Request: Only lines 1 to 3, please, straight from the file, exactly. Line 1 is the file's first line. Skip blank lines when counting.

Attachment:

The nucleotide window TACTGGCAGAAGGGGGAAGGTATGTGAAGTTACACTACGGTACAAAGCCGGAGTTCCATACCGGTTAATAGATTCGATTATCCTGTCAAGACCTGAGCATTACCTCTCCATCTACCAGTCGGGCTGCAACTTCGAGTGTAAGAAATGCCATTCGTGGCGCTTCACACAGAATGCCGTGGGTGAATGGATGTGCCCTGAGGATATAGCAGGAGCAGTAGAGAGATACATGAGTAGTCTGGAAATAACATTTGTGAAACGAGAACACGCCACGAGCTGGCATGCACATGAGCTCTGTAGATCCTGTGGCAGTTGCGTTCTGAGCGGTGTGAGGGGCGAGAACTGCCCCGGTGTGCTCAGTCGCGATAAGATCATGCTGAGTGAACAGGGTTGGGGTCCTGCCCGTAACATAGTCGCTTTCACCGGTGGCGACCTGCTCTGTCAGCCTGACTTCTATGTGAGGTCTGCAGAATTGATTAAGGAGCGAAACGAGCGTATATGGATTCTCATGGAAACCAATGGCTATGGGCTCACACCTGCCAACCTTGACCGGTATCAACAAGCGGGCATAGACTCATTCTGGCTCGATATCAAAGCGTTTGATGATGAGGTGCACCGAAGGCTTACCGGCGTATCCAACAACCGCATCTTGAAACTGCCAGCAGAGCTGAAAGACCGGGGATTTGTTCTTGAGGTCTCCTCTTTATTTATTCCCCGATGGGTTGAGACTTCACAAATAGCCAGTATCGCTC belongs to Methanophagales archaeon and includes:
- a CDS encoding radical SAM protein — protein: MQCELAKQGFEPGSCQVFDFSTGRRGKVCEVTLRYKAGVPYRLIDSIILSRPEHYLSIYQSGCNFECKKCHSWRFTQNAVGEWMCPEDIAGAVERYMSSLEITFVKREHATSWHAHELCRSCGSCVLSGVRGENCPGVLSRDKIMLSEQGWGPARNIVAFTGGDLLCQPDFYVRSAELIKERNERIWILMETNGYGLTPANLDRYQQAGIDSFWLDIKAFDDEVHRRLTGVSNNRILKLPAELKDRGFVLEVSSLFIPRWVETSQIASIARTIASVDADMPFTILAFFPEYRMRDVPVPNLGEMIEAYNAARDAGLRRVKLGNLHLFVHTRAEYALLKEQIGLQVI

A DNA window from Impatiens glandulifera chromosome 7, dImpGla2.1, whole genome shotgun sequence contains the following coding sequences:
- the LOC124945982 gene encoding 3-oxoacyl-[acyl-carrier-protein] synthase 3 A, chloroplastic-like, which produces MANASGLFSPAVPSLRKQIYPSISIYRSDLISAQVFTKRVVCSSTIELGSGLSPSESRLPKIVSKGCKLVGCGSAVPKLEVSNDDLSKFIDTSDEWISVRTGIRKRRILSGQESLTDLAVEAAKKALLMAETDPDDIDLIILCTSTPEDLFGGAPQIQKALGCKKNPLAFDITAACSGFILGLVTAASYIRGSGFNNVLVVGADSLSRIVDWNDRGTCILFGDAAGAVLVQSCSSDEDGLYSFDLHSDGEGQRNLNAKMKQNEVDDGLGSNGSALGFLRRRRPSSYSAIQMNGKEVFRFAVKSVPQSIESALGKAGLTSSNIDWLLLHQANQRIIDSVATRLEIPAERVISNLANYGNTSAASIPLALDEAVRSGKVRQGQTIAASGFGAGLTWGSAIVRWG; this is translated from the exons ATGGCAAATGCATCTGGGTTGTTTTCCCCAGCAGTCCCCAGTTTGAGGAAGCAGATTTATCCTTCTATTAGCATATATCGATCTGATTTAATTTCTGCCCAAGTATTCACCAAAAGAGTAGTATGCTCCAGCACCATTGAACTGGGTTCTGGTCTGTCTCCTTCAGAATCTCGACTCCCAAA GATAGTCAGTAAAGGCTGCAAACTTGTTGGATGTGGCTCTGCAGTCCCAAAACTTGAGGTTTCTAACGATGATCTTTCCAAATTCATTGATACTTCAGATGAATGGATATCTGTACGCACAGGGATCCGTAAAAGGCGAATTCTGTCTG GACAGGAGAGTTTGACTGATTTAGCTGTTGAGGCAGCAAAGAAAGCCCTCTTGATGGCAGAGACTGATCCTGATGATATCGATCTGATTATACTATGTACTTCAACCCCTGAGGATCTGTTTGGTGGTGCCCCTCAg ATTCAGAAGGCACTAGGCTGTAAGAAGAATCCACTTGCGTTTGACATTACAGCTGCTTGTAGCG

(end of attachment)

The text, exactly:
The nucleotide window TACTGGCAGAAGGGGGAAGGTATGTGAAGTTACACTACGGTACAAAGCCGGAGTTCCATACCGGTTAATAGATTCGATTATCCTGTCAAGACCTGAGCATTACCTCTCCATCTACCAGTCGGGCTGCAACTTCGAGTGTAAGAAATGCCATTCGTGGCGCTTCACACAGAATGCCGTGGGTGAATGGATGTGCCCTGAGGATATAGCAGGAGCAGTAGAGAGATACATGAGTAGTCTGGAAATAACATTTGTGAAACGAGAACACGCCACGAGCTGGCATGCACATGAGCTCTGTAGATCCTGTGGCAGTTGCGTTCTGAGCGGTGTGAGGGGCGAGAACTGCCCCGGTGTGCTCAGTCGCGATAAGATCATGCTGAGTGAACAGGGTTGGGGTCCTGCCCGTAACATAGTCGCTTTCACCGGTGGCGACCTGCTCTGTCAGCCTGACTTCTATGTGAGGTCTGCAGAATTGATTAAGGAGCGAAACGAGCGTATATGGATTCTCATGGAAACCAATGGCTATGGGCTCACACCTGCCAACCTTGACCGGTATCAACAAGCGGGCATAGACTCATTCTGGCTCGATATCAAAGCGTTTGATGATGAGGTGCACCGAAGGCTTACCGGCGTATCCAACAACCGCATCTTGAAACTGCCAGCAGAGCTGAAAGACCGGGGATTTGTTCTTGAGGTCTCCTCTTTATTTATTCCCCGATGGGTTGAGACTTCACAAATAGCCAGTATCGCTC belongs to Methanophagales archaeon and includes:
- a CDS encoding radical SAM protein — protein: MQCELAKQGFEPGSCQVFDFSTGRRGKVCEVTLRYKAGVPYRLIDSIILSRPEHYLSIYQSGCNFECKKCHSWRFTQNAVGEWMCPEDIAGAVERYMSSLEITFVKREHATSWHAHELCRSCGSCVLSGVRGENCPGVLSRDKIMLSEQGWGPARNIVAFTGGDLLCQPDFYVRSAELIKERNERIWILMETNGYGLTPANLDRYQQAGIDSFWLDIKAFDDEVHRRLTGVSNNRILKLPAELKDRGFVLEVSSLFIPRWVETSQIASIARTIASVDADMPFTILAFFPEYRMRDVPVPNLGEMIEAYNAARDAGLRRVKLGNLHLFVHTRAEYALLKEQIGLQVI

A DNA window from Impatiens glandulifera chromosome 7, dImpGla2.1, whole genome shotgun sequence contains the following coding sequences: